Today’s post is a guest post written by Megan R. Nichols who is a technical writer and science blogger.
The human resources industry is one that’s been around for nearly as long as there have been employees, but the world is changing, and HR needs to change with it. What are some of the most prominent trends impacting the HR industry, and what will human resources professionals need to do to cope with these changes?
1. HR Becoming Part of Company Brand
Until recently, businesses considered the human resources industry separate from most of their daily operations. HR is and has always been integral to running a company, but it wasn’t necessarily vital to building the brand — until now.
Today, brand recognition is about more than whether consumers recognize your product or could pick your logo out of a lineup. Modern consumers want to know how you treat your employees, which plays an essential role in where they’re willing to spend their money.
Including HR as part of your company brand can also help make it easier to attract talented new employees who are less likely to leave. Studies show higher employee engagement improves productivity and reduces both absenteeism and employee turnover.
2. Emphasis on Work/Life Balance
The age of the 9-to-5 workday and the five-day workweek is coming to an end. Millennials and members of Generation Z care more about their physical and mental health and finding a healthy work/life balance than they do about building a career. Industry experts have found more than one-quarter of employees are planning to leave their job within the next two years if their employer doesn’t support a healthy work/life balance.
HR professionals need to reconsider their stance on flexible hours and work/life balances, especially as younger employees begin to dominate the workforce.
3. The Largest Working Generation
The millennial generation, born between 1983 and 1996, became the majority generation in the U.S. labor force in 2016. Millennials will make up 75% of the workforce by 2030, leaving the HR industry a little more than a decade to change their ways. The oldest members of Gen Z are in their early 20s and are slowly making their way into the workforce as well. The needs and wants of baby boomers, many of whom will be reaching retirement age in the next decade, are vastly different than millennials and zennials.
The millennial generation, more than any other, has spent their time mastering creativity and self-expression. Though many of them are better-read than the generations that came before them, they may not have the degrees some companies are looking for during their hiring process. The oldest of this generation were in their late 20s when the recession hit in 2008, making it difficult for them to seek out education or lasting careers.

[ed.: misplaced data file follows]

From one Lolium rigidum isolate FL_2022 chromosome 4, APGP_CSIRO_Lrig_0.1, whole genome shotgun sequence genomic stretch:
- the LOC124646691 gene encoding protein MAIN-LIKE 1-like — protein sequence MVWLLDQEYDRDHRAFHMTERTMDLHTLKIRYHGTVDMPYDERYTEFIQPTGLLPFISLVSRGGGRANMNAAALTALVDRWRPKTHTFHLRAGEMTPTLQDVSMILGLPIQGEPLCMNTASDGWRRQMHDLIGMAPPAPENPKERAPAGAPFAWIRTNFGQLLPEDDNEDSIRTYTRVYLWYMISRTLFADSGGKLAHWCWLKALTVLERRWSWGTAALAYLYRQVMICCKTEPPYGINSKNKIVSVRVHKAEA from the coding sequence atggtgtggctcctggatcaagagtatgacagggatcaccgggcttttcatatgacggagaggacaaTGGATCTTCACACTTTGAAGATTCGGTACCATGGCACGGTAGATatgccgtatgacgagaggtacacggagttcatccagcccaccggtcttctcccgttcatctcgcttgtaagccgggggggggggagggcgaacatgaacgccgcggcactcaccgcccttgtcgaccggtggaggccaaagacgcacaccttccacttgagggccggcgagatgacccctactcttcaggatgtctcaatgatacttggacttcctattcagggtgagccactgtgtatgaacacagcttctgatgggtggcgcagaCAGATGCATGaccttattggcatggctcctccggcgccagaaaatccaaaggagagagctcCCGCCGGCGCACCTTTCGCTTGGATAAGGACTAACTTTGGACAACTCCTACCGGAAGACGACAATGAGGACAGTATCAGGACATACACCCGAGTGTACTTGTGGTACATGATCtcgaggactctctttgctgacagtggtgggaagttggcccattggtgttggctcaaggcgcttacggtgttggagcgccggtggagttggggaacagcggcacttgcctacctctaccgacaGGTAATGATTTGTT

4. The Rise of AI in HR
As much as media headlines have demonized artificial intelligence, or AI, as a threat to the average working person, it is here to stay, and beginning to change the human resources industry for the better. Instead of stealing jobs, these programs are helping HR professionals shift their attitude toward recruitment. More than half of HR professionals say the hardest part of their job is finding viable candidates within a large pool of applicants. AI is beginning to give them the tools to automate part of their workflow, automatically screening candidates based on pre-programmed criteria.
The technology is still in its infancy, but it is quickly becoming one of the most useful assets in an HR professional’s arsenal.
5. Diversity in the Workplace
Diversity isn’t just an industry buzzword — it’s beginning to play an enormous role in the human resources industry as a whole. More than a third of industry experts believe changes in demographics and improved diversity across the workplace will have one of the most significant impacts on the industry between now and 2025, but only 34% of employees think their managers are ready to lead them into a more diverse future.
Diversity will be a hurdle HR managers must learn to navigate in the coming years. In addition to having to manage race, religion, sexual orientation, and gender identity, HR professionals will have the challenge of having five distinctly different generations in the workplace.
Preparing for the Future
The HR industry has always changed with the times, but the next five years will be the most interesting in recent history. Artificial intelligence will start making more appearances in recruiting, and managers will need to learn to be more flexible if they want to retain a skilled workforce of millennial and zennial employees. Millennials already make up the largest percentage of the workforce, and their numbers will continue to grow through 2025, but with more people delaying retirement to work through their golden years, recruiters will need to manage five separate generations in the same office.
The future of the HR industry is exciting, and current HR professionals have a limited amount of time to adapt before the industry starts to change without them.
Megan R. Nichols is a technical writer and science blogger. She’s been published in HR and business publications such as Training Magazine, Boss Magazine and Interesting Engineering. She also publishes articles on her personal blog, Schooled By Science. Keep up with Megan by following her on Twitter.